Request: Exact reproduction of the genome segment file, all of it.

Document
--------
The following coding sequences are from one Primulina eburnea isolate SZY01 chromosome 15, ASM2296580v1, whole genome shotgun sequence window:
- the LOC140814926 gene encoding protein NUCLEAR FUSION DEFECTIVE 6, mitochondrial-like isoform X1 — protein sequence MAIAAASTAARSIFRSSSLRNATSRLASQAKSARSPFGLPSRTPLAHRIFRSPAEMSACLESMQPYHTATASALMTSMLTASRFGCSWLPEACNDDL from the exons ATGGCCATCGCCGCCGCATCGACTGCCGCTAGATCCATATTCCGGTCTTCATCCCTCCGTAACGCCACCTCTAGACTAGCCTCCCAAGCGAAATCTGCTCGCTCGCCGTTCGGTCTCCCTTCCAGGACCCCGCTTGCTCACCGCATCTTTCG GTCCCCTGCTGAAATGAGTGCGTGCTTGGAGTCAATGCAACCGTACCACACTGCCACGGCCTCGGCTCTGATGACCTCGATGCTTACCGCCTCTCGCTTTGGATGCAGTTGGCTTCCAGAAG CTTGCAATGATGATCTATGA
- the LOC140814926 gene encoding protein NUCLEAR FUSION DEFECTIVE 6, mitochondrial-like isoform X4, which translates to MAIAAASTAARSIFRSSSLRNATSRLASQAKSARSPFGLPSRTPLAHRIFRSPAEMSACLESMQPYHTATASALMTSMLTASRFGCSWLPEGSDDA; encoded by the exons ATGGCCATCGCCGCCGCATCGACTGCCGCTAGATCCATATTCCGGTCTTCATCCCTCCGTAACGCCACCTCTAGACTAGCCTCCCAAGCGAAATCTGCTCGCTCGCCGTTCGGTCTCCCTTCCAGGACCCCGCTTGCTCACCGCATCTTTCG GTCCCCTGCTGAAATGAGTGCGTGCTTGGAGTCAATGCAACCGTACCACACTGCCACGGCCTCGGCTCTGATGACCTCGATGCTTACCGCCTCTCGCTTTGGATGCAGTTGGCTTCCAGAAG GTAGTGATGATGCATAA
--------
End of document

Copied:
The following coding sequences are from one Primulina eburnea isolate SZY01 chromosome 15, ASM2296580v1, whole genome shotgun sequence window:
- the LOC140814926 gene encoding protein NUCLEAR FUSION DEFECTIVE 6, mitochondrial-like isoform X1 — protein sequence MAIAAASTAARSIFRSSSLRNATSRLASQAKSARSPFGLPSRTPLAHRIFRSPAEMSACLESMQPYHTATASALMTSMLTASRFGCSWLPEACNDDL from the exons ATGGCCATCGCCGCCGCATCGACTGCCGCTAGATCCATATTCCGGTCTTCATCCCTCCGTAACGCCACCTCTAGACTAGCCTCCCAAGCGAAATCTGCTCGCTCGCCGTTCGGTCTCCCTTCCAGGACCCCGCTTGCTCACCGCATCTTTCG GTCCCCTGCTGAAATGAGTGCGTGCTTGGAGTCAATGCAACCGTACCACACTGCCACGGCCTCGGCTCTGATGACCTCGATGCTTACCGCCTCTCGCTTTGGATGCAGTTGGCTTCCAGAAG CTTGCAATGATGATCTATGA
- the LOC140814926 gene encoding protein NUCLEAR FUSION DEFECTIVE 6, mitochondrial-like isoform X4, which translates to MAIAAASTAARSIFRSSSLRNATSRLASQAKSARSPFGLPSRTPLAHRIFRSPAEMSACLESMQPYHTATASALMTSMLTASRFGCSWLPEGSDDA; encoded by the exons ATGGCCATCGCCGCCGCATCGACTGCCGCTAGATCCATATTCCGGTCTTCATCCCTCCGTAACGCCACCTCTAGACTAGCCTCCCAAGCGAAATCTGCTCGCTCGCCGTTCGGTCTCCCTTCCAGGACCCCGCTTGCTCACCGCATCTTTCG GTCCCCTGCTGAAATGAGTGCGTGCTTGGAGTCAATGCAACCGTACCACACTGCCACGGCCTCGGCTCTGATGACCTCGATGCTTACCGCCTCTCGCTTTGGATGCAGTTGGCTTCCAGAAG GTAGTGATGATGCATAA